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Numismatic Art of Persia

Price £120

Numismatic Art of Persia

Nelson, B. R. Numismatic Art of Persia. The Sunrise Collection Part I: Ancient – 650 BC to AD 650. 2011. 430 pages, colour illustrations and photographs throughout. Casebound.

This collection of over 1000 coins from ancient Persia represents one of the finest private collections of this coinage ever compiled. The large selections from Parthia, Persis, and the Sasanian Empire form the core of the collection.

While coins of these series are readily available, the collective quality and rarity here are unprecedented, save for those collections in the greatest public museums. The coinages of the Achaemenids and the Hellenistic empires of Alexander the Great and Seleukos Nikator, whose issues were the first ever struck in Persia, as well as the smaller kingdoms of Charakene and Elymais are also included.

The collection also has modest, yet impressive, groups of coins from those cultures who existed on the periphery of Persia–the Kushan Empire, the Indo-Parthians, the Indo-Skythians, Khwarazmia, and the Iranian Huns. All of these cultures were influenced by, and, in turn, influenced, the indigenous Persian groups that were respectively contemporary with them. They were also all connected by the great Silk Road routes running through Persia, and their coinages were integral to their interaction.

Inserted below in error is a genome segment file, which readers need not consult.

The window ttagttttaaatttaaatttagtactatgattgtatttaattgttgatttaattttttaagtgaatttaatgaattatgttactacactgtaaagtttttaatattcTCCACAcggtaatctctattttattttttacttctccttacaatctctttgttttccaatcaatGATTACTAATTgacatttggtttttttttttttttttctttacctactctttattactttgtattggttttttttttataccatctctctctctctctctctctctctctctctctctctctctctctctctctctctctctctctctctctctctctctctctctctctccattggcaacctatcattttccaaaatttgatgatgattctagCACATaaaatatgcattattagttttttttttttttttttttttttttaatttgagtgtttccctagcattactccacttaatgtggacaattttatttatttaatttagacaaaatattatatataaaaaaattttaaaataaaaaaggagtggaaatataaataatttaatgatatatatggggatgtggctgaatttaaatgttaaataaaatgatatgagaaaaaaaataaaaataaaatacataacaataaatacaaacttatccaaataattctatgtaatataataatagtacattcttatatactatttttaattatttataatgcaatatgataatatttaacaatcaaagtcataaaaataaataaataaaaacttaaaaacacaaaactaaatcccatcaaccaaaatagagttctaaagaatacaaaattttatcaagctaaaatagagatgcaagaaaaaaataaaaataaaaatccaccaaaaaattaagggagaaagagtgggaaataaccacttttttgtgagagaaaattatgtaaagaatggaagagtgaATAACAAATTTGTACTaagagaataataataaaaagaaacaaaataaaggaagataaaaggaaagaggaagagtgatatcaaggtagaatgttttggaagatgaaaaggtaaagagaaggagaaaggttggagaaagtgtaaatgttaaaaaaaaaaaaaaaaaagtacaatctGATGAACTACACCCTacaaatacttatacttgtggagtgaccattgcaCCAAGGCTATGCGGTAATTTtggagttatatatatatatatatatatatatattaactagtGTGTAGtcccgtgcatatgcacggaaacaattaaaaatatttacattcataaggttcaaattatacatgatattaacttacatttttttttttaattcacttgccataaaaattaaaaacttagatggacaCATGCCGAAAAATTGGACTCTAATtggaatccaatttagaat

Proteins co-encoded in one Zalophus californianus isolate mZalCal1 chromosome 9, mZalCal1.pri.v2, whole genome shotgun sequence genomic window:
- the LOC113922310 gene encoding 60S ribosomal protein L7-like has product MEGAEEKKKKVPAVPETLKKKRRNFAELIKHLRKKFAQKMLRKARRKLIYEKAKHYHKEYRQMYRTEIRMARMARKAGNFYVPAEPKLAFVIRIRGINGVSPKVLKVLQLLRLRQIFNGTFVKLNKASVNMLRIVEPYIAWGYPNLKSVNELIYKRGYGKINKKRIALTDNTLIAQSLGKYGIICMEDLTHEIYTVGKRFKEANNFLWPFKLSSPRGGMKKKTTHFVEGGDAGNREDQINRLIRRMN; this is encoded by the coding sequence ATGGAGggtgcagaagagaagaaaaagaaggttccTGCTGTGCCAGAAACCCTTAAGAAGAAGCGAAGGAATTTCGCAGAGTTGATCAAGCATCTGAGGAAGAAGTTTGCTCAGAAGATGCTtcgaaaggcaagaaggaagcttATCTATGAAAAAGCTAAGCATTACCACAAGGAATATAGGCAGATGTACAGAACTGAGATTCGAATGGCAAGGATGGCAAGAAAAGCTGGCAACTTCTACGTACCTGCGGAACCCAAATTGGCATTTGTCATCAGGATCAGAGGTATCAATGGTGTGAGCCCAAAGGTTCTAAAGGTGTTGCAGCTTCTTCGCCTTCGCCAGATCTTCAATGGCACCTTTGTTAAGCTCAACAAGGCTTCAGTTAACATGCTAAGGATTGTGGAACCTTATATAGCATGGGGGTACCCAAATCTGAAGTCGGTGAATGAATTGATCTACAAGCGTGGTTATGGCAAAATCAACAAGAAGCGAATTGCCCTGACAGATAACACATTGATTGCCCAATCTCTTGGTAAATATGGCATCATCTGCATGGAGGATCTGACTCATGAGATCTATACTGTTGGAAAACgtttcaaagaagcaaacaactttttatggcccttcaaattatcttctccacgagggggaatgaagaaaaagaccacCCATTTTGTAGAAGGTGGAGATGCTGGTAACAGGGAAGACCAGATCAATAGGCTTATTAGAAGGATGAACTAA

The organization of this book is fairly straightforward. Each coin series has been catalogued in its own separate section, arranged chronologically, and prefaced with a map and an essay comprising a brief introduction to the history and coinage of the respective culture.

The introductory essays are written by recognized scholars for their particular fields of research: G.R.F. Assar (Achaemenids and Parthia), Oliver D. Hoover (Hellenistic/Seleukid), Wilhelm Müseler (Achaemenids and Persis), Khodadad Rhezakhani (Charakene, Elymais, Kushan, Persis, Sasanian, Kushano-Sasanian, and Iranian Huns), and R.C. Senior (Indo-Parthian & Indo-Skythian).

A list of transliterated and translated legends follows the introductions to Persis and the Sasanian Empire, as the legends are catalogued in their original Aramaic and Pahlavi. Finally, select coins from each section are depicted in double-sized enlargements following their respective catalogue sections.